How To Negotiate Salary in an Email (With Samples)
Negotiating a salary through email is an important skill that could help you earn adequate compensation for your experience, education and skills. Whether you’re responding to an initial job offer or asking for a raise, it’s important to understand the salary negotiation process. Learning more about salary negotiation emails and reviewing samples could help you negotiate your salary effectively. In this article, we explain what a salary negotiation email is, discuss why they’re important, show how to negotiate salary in an email and provide tips and samples for you to reference.
A salary negotiation email is a document you can send to employers or hiring managers to discuss payment options. Occasionally, you may negotiate a salary in an in-person meeting or interview, but it’s common to do this over email in many industries. You may send a salary negotiation email after receiving a job offer for a new role or while you’re working for a company and want to request a raise. In a salary negotiation email, an employee or prospective employee proposes a new salary amount and their reasoning.
The employer can then read the email and may respond with a counteroffer to reach a compromise. For example, if you receive a job offer and the hiring manager offers you a salary of $40,000 per year, and you think, based on your experience and training, your salary can be closer to $50,000, you might negotiate this in an email before signing the job offer. The hiring manager might accept your proposed salary, or they may suggest a counteroffer. For instance, they might offer $45,000 as a compromise.
Why is it important to write a salary negotiation email?
It’s important to write a salary negotiation email when you feel your qualifications and experiences deserve a higher rate of pay. Ideally, a job offer matches your salary expectations, but occasionally it might be lower than you anticipate or desire. This may occur after receiving an initial job offer. It can also occur when you’re excelling in a role and think it’s time for a raise.
The offer is lower than anticipated. If you’re moving into a new role and you have the necessary skills and experience and the company offers a lower salary, you may consider negotiating a higher rate.
You’re successful in your role. If you’re been in your role for a while and are succeeding or completing additional tasks, you may consider writing a negotiation email requesting a higher salary. You may also choose to negotiate a raise in person.
The standard of living has changed. Over time, the standard of living costs, such as housing, transportation and food, can rise. If this occurs and your salary has remained constant, you may consider negotiating a raise in an email.
Negotiating a new salary can help you find the right role for your career and personal goals. Writing a negotiation email can give you time to craft a professional and thoughtful request, which may help you earn a higher salary.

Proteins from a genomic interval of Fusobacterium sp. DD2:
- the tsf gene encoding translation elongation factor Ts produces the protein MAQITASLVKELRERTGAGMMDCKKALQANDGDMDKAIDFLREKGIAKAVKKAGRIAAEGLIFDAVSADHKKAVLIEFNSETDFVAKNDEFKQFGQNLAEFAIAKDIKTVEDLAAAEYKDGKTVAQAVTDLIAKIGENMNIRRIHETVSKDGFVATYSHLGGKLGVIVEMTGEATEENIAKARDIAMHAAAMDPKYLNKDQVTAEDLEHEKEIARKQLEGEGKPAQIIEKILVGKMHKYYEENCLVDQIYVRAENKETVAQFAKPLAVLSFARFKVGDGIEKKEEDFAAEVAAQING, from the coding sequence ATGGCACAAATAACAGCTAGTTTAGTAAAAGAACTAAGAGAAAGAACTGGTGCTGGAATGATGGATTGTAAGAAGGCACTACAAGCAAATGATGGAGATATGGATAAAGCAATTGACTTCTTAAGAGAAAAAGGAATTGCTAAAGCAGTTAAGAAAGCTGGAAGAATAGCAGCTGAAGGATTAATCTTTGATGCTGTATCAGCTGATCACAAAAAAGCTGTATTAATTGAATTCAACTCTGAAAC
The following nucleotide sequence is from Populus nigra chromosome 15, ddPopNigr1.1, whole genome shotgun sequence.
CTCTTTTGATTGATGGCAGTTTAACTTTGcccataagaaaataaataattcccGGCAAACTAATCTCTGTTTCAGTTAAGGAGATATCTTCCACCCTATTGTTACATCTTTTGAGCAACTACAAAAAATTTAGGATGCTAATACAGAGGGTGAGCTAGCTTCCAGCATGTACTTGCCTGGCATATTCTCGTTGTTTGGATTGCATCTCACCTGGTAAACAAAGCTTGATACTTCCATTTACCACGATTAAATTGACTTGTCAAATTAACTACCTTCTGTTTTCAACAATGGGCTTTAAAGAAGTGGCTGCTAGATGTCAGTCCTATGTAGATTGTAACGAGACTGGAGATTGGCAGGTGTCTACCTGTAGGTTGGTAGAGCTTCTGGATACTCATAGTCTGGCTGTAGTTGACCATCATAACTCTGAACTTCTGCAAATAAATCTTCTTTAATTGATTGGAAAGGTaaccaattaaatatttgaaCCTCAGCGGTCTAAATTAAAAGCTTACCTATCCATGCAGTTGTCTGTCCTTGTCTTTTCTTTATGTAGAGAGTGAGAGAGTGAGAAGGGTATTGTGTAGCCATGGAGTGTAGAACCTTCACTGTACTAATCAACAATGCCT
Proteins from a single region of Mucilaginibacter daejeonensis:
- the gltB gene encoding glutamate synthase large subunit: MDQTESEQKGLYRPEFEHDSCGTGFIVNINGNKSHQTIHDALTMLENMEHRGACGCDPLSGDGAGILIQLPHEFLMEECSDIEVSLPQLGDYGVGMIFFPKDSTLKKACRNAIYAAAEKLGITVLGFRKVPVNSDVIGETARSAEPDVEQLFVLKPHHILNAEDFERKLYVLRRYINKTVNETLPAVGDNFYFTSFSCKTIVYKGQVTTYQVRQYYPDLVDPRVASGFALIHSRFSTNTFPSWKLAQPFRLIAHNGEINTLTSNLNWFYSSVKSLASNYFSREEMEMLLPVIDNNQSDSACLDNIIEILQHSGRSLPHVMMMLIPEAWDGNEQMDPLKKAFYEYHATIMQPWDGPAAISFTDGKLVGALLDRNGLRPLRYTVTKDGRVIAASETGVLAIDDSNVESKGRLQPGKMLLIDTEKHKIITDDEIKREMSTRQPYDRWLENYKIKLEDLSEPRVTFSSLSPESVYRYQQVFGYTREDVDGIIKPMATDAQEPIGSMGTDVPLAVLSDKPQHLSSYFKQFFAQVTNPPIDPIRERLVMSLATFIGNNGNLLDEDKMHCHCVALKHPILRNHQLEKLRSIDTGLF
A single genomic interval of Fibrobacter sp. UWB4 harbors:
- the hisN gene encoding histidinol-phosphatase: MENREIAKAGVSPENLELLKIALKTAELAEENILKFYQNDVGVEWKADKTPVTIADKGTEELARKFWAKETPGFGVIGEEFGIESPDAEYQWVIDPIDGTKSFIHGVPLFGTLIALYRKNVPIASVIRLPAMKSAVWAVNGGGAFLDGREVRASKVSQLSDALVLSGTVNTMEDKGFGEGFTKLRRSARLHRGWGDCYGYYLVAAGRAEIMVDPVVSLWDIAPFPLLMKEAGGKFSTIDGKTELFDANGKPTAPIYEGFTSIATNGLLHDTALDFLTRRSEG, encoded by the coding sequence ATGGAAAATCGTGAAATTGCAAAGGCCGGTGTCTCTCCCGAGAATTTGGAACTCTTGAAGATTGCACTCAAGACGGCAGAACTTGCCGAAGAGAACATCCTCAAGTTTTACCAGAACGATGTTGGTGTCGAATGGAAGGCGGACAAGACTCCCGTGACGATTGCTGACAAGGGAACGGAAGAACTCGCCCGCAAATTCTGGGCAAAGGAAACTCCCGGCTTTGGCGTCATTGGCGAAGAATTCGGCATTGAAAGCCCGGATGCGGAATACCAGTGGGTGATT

Showing just cause – the practical approach
For this approach to work, add up the value of the entire package, not just the annual wage. For example, are stock options, health insurance, use of a company gym or a generous retirement contribution compensating you for a lower salary than you would prefer?
For instance, will it lead to considerable relocation costs and a higher standard of living rate in your new destination? Will there be considerable commuting costs not covered by the package as it stands?
“Though the salary in your job offer is above the one I currently earn, my new role will involve more hours and more travel. I am hoping you will agree to increase the salary offer, to compensate for the high investment of time I intend to contribute to supporting your business development.”
The best factual argument for increasing a job offer salary though is if the level is below the accepted norm for that role! Do some research and politely point out salary averages for the post, and the minimum you feel is appropriate.
The value of your experience and expertise
It’s not just your time that you need your new employer to recognise and reward. Know your professional worth – especially if the post is a hard-to-fill one, in technical or skill areas that are highly in demand.
If you feel the job offer doesn’t fully match your level of skill and career progression, you are well within your rights to say so. This is an especially strong negotiation standpoint if the vacancy was advertised with a sliding salary scale, and you didn’t get offered the upper limit.
You could even use this as an opportunity to point out attributes and experiences that may not have been fully communicated in your interview. It also involves showing confidence in your value to the organisation, without appearing boastful. (Or inflating your abilities beyond what you can deliver!)
“My management/technical abilities were greatly enhanced during projects I didn’t get a chance to outline in my interview. Therefore, there are professional capabilities that may not have been taken into account when setting this salary offer.”
“I would be pleased to discuss this further, but my experience and expertise warrant a higher remuneration, which will be apparent as soon as I start work for you. So, I am requesting a starting salary of. “
Negotiate Salary at Amazon